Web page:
"a", "de", and "para"
How do you know when to use "a", "de", "para", or nothing at all before an infinitive verb?
Before infinitive verbs, you can try this (not a strict rule, but a good start, please notice that there is a biiiig range of possibilities, here are a few)
A + infinitive: turns it into some kind of gerund action.
Estou a andar = I'm walking
De + infinitive: it can be the cause of something, generally you can use "of/from" to replace it. And it's used to tell the usage of somethings:
Estou cansado de andar = I'm tired from walking
Essa barriga grande é de comer demais = this big belly comes from eating too much
Essa fruta é de comer? = Can this fruit be eaten? (is it real or plastic?)
Para + infinitive: indicates an objective or goal:
É para comer = It's to be eaten (I made these breads for you to eat)
Vim aqui para falar = I came here to speak.
Hint: Ask "what for?" (para que?)
Hint 2: You can see it as "in order to".
No preposition : normally a direct object just being itself.
Quero andar = I want to walk (WHAT do I want? I want to walk)
Please BE AWARE that MANY times, the other verb or the thing coming before the infinitive verb will define the preposition:
Gosto de andar = I like walking (this preposition is demanded by the verb "gostar", so it has nothing to do with the given explanation about "de")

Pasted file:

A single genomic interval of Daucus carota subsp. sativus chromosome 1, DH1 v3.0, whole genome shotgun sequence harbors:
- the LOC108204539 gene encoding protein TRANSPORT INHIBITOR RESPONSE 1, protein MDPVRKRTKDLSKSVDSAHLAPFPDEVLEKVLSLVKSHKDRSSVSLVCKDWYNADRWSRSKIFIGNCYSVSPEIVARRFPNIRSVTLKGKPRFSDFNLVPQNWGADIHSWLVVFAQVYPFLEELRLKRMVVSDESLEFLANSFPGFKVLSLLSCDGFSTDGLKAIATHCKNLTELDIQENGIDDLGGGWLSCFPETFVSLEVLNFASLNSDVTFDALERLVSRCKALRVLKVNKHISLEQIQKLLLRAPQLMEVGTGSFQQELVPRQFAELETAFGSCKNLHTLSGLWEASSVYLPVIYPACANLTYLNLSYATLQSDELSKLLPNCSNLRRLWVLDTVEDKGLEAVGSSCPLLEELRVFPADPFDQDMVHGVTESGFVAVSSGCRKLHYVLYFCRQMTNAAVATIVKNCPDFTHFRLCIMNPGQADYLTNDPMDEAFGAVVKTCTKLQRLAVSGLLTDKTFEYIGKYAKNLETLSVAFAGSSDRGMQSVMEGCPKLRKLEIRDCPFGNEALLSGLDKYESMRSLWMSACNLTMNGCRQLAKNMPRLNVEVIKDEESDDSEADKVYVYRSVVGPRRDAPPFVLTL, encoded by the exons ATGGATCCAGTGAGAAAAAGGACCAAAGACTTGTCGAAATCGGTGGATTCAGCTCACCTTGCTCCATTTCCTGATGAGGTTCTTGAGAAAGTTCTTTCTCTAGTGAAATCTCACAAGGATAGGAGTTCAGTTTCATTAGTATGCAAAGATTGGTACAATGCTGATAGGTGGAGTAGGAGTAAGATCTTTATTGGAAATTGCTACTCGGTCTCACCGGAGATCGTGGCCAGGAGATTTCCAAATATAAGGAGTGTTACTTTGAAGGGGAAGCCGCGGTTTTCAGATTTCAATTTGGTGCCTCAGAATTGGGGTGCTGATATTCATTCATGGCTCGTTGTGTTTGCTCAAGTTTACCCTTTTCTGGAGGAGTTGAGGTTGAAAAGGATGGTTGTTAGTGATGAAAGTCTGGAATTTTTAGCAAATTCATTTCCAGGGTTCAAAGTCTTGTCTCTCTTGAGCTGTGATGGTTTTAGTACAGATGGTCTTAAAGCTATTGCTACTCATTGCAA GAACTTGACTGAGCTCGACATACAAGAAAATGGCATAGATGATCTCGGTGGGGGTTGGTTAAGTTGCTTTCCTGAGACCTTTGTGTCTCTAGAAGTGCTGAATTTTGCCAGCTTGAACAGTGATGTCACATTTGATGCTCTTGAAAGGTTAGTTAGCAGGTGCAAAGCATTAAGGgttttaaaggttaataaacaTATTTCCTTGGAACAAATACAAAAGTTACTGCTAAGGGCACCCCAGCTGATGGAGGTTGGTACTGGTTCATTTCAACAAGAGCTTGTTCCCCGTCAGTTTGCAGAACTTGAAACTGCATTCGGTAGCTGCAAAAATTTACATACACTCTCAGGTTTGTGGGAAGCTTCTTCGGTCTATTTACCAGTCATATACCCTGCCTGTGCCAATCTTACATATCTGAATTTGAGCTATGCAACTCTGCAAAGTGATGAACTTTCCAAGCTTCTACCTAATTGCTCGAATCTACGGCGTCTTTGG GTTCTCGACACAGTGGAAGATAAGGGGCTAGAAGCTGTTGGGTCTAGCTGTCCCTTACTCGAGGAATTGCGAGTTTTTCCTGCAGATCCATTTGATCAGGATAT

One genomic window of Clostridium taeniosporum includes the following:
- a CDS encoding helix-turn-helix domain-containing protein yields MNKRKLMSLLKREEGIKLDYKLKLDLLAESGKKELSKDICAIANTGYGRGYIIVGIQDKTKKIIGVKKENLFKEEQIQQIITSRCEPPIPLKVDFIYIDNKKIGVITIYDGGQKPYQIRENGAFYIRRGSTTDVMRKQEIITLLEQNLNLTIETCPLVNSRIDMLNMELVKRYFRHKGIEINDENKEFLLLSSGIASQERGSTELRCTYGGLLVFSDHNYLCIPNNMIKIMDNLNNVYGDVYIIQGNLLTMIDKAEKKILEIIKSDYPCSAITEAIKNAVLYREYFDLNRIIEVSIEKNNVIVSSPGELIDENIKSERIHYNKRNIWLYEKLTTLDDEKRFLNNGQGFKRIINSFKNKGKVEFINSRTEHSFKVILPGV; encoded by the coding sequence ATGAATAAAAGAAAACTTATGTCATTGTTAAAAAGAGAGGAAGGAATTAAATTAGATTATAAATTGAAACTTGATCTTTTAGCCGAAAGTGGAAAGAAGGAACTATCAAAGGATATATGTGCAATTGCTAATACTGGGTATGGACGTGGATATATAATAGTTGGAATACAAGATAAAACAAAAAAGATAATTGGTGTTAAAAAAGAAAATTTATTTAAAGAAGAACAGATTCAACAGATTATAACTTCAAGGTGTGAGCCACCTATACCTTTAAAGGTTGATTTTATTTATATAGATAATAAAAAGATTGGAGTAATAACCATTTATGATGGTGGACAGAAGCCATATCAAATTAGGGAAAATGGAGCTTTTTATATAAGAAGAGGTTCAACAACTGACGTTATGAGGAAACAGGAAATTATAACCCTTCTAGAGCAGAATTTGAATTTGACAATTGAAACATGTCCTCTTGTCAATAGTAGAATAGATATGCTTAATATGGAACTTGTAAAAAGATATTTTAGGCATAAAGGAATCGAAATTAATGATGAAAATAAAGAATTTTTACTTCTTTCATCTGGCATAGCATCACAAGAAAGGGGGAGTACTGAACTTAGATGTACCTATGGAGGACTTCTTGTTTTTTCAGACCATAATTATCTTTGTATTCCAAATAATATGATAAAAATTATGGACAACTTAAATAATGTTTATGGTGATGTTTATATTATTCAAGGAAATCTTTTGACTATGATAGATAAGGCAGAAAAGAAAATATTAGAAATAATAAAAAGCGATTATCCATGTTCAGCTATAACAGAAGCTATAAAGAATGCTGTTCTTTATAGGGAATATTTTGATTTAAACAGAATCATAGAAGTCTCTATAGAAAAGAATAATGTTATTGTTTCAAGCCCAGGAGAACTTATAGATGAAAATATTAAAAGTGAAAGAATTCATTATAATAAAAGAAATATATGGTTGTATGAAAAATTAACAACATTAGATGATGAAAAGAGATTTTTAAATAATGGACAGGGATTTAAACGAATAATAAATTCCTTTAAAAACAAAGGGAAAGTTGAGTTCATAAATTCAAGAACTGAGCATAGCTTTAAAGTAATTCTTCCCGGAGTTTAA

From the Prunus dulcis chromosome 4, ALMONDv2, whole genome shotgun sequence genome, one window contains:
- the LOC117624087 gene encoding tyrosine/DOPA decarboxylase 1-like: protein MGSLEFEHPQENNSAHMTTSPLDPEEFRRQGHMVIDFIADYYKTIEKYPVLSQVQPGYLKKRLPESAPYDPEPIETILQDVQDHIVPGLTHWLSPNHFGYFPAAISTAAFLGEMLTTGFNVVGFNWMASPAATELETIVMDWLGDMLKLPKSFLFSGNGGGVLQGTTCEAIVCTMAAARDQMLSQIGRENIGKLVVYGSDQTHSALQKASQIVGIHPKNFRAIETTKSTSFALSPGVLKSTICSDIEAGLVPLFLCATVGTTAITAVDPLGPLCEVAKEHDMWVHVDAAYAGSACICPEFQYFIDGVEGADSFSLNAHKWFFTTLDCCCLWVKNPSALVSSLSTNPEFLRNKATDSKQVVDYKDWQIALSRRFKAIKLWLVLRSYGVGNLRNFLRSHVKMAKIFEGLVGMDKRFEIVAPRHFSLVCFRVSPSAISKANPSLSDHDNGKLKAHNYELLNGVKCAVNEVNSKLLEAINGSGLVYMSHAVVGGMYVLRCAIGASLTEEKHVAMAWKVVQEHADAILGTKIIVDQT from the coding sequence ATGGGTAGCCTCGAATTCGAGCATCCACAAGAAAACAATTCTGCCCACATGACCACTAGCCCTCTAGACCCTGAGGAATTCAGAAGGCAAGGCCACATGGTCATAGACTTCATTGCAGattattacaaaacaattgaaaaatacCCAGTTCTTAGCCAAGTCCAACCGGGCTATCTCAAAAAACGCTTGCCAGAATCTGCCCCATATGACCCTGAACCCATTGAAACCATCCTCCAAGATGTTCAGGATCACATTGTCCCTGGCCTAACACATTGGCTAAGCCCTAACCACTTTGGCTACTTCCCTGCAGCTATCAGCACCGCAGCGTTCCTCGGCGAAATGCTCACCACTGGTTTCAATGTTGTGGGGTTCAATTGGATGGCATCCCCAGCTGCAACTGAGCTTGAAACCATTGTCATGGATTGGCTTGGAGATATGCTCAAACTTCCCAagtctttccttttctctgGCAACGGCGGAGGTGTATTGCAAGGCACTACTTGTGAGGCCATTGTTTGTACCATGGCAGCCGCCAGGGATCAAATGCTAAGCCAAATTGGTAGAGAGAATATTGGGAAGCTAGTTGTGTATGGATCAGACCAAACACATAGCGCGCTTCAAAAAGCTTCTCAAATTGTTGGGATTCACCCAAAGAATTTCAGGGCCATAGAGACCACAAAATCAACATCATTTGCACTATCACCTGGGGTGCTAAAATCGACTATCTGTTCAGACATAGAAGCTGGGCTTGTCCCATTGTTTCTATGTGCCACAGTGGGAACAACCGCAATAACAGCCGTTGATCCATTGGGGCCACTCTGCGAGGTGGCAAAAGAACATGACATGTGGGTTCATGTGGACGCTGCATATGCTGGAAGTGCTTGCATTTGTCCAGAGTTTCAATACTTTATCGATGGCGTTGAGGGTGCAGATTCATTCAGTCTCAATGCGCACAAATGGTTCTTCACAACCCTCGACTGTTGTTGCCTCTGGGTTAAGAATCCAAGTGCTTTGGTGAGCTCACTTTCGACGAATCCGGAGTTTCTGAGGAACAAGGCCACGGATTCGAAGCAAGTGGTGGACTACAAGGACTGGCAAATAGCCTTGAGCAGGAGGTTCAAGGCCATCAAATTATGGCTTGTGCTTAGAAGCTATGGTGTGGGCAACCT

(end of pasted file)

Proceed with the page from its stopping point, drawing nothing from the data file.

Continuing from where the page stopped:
Ele começou a falar = He started to speak (Like "started to" in English. You always use "start to" or "start gerund", but gerund cannot be used that way in Portuguese)
Just a note: The gerund differs from Brazil to Portugal So "Estou a andar" would be the expected in Portugal, but in Brazil would be weird. Here we use "Eu estou andando".
That last sentence pretty much sums up everything about language learning. I'll give you half a lingot for the good explanation and another half for that :)
What is the function of “a” (before fazer) in this sentence please?
O melhor que você tem a fazer é aceitar
I’m guessing it’s that “tem” takes a noun-like object, so requires “a fazer” as it’s a gerund.
So literally, something like: “The best that you have ‘for doing’, is to accept.
Am I close?!
I noticed a structure that seems to be followed in this sentence (and others) which is ter + algo + a + infinitive but, as to the reasoning behind it - "Eu não sei"! I think the sentence may translate as The best you (can do)/(have to do) is to accept
Unfortunately prepositions vary from language to language so it's pretty hard to give any clues. Over time you'll learn which preposition fits better in certain cases and what prepositions are supposed to be used along with the verbs...
Para + verb can also indicate "in order to". Not a big difference from "to" but a lot of the time that extra meaning gets dropped